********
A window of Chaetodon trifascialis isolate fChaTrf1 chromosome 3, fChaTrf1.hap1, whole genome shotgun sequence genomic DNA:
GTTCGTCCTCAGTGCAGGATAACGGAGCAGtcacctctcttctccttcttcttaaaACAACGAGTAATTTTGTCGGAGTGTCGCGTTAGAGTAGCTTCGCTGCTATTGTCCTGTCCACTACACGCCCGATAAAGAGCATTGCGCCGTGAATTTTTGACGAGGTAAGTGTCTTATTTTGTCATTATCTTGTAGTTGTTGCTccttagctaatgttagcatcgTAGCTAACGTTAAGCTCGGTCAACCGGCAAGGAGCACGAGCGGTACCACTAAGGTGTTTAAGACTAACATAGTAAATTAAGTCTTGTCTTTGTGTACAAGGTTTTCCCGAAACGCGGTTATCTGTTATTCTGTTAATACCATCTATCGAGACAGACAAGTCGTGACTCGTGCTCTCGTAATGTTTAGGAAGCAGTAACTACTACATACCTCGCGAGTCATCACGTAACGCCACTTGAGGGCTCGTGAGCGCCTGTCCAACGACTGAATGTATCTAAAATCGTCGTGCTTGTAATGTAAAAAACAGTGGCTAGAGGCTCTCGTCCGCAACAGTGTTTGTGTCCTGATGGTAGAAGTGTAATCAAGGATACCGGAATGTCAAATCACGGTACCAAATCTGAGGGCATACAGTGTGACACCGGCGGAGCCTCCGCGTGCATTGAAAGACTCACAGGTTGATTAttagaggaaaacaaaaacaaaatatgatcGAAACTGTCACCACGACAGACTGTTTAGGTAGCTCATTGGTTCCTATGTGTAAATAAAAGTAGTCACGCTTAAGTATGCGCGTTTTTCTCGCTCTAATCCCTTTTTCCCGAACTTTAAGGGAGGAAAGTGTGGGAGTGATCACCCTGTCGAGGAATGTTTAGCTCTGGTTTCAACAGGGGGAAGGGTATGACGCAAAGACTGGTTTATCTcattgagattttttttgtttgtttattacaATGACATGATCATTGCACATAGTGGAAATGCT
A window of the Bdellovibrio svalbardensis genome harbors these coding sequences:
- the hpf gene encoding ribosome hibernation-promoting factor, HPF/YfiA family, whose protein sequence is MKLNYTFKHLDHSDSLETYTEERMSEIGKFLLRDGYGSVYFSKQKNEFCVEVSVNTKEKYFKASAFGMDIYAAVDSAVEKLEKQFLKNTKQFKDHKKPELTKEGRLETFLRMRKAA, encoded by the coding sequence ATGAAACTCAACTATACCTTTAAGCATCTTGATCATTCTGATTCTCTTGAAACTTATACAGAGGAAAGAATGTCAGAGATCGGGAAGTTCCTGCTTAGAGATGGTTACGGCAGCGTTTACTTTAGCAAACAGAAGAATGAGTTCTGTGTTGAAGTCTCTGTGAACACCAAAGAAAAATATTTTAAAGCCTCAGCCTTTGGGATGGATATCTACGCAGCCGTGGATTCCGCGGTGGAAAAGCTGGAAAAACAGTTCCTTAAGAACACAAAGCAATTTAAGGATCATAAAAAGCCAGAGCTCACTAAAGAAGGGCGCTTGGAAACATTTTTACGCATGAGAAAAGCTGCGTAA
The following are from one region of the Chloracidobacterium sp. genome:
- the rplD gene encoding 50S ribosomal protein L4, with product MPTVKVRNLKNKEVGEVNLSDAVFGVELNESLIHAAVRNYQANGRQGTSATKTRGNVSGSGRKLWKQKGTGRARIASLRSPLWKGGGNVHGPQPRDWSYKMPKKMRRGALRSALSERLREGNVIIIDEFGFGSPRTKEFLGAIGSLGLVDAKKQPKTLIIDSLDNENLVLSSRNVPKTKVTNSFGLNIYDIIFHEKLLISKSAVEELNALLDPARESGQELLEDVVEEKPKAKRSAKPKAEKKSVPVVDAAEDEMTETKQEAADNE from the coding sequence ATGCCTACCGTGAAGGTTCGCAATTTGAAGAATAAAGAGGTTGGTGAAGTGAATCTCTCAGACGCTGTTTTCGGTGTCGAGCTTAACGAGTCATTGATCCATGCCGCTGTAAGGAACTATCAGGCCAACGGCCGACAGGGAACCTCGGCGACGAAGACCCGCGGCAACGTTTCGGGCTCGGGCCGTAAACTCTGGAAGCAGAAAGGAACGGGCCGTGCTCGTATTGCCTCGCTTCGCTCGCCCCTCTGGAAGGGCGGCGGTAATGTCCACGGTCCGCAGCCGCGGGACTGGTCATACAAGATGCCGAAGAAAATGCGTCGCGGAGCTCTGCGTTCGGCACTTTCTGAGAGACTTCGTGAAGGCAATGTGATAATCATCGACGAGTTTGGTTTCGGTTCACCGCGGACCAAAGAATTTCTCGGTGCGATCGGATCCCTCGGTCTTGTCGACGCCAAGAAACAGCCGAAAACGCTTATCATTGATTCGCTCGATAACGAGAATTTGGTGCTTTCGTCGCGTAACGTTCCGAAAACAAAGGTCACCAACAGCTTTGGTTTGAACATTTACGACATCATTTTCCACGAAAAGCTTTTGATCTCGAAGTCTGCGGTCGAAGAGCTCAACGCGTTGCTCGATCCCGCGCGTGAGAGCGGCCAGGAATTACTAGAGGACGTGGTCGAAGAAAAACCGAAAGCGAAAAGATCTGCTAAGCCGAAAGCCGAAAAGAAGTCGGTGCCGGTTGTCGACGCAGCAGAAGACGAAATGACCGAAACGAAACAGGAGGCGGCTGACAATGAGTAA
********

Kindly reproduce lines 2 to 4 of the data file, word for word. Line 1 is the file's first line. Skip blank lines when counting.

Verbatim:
GTTCGTCCTCAGTGCAGGATAACGGAGCAGtcacctctcttctccttcttcttaaaACAACGAGTAATTTTGTCGGAGTGTCGCGTTAGAGTAGCTTCGCTGCTATTGTCCTGTCCACTACACGCCCGATAAAGAGCATTGCGCCGTGAATTTTTGACGAGGTAAGTGTCTTATTTTGTCATTATCTTGTAGTTGTTGCTccttagctaatgttagcatcgTAGCTAACGTTAAGCTCGGTCAACCGGCAAGGAGCACGAGCGGTACCACTAAGGTGTTTAAGACTAACATAGTAAATTAAGTCTTGTCTTTGTGTACAAGGTTTTCCCGAAACGCGGTTATCTGTTATTCTGTTAATACCATCTATCGAGACAGACAAGTCGTGACTCGTGCTCTCGTAATGTTTAGGAAGCAGTAACTACTACATACCTCGCGAGTCATCACGTAACGCCACTTGAGGGCTCGTGAGCGCCTGTCCAACGACTGAATGTATCTAAAATCGTCGTGCTTGTAATGTAAAAAACAGTGGCTAGAGGCTCTCGTCCGCAACAGTGTTTGTGTCCTGATGGTAGAAGTGTAATCAAGGATACCGGAATGTCAAATCACGGTACCAAATCTGAGGGCATACAGTGTGACACCGGCGGAGCCTCCGCGTGCATTGAAAGACTCACAGGTTGATTAttagaggaaaacaaaaacaaaatatgatcGAAACTGTCACCACGACAGACTGTTTAGGTAGCTCATTGGTTCCTATGTGTAAATAAAAGTAGTCACGCTTAAGTATGCGCGTTTTTCTCGCTCTAATCCCTTTTTCCCGAACTTTAAGGGAGGAAAGTGTGGGAGTGATCACCCTGTCGAGGAATGTTTAGCTCTGGTTTCAACAGGGGGAAGGGTATGACGCAAAGACTGGTTTATCTcattgagattttttttgtttgtttattacaATGACATGATCATTGCACATAGTGGAAATGCT
A window of the Bdellovibrio svalbardensis genome harbors these coding sequences:
- the hpf gene encoding ribosome hibernation-promoting factor, HPF/YfiA family, whose protein sequence is MKLNYTFKHLDHSDSLETYTEERMSEIGKFLLRDGYGSVYFSKQKNEFCVEVSVNTKEKYFKASAFGMDIYAAVDSAVEKLEKQFLKNTKQFKDHKKPELTKEGRLETFLRMRKAA, encoded by the coding sequence ATGAAACTCAACTATACCTTTAAGCATCTTGATCATTCTGATTCTCTTGAAACTTATACAGAGGAAAGAATGTCAGAGATCGGGAAGTTCCTGCTTAGAGATGGTTACGGCAGCGTTTACTTTAGCAAACAGAAGAATGAGTTCTGTGTTGAAGTCTCTGTGAACACCAAAGAAAAATATTTTAAAGCCTCAGCCTTTGGGATGGATATCTACGCAGCCGTGGATTCCGCGGTGGAAAAGCTGGAAAAACAGTTCCTTAAGAACACAAAGCAATTTAAGGATCATAAAAAGCCAGAGCTCACTAAAGAAGGGCGCTTGGAAACATTTTTACGCATGAGAAAAGCTGCGTAA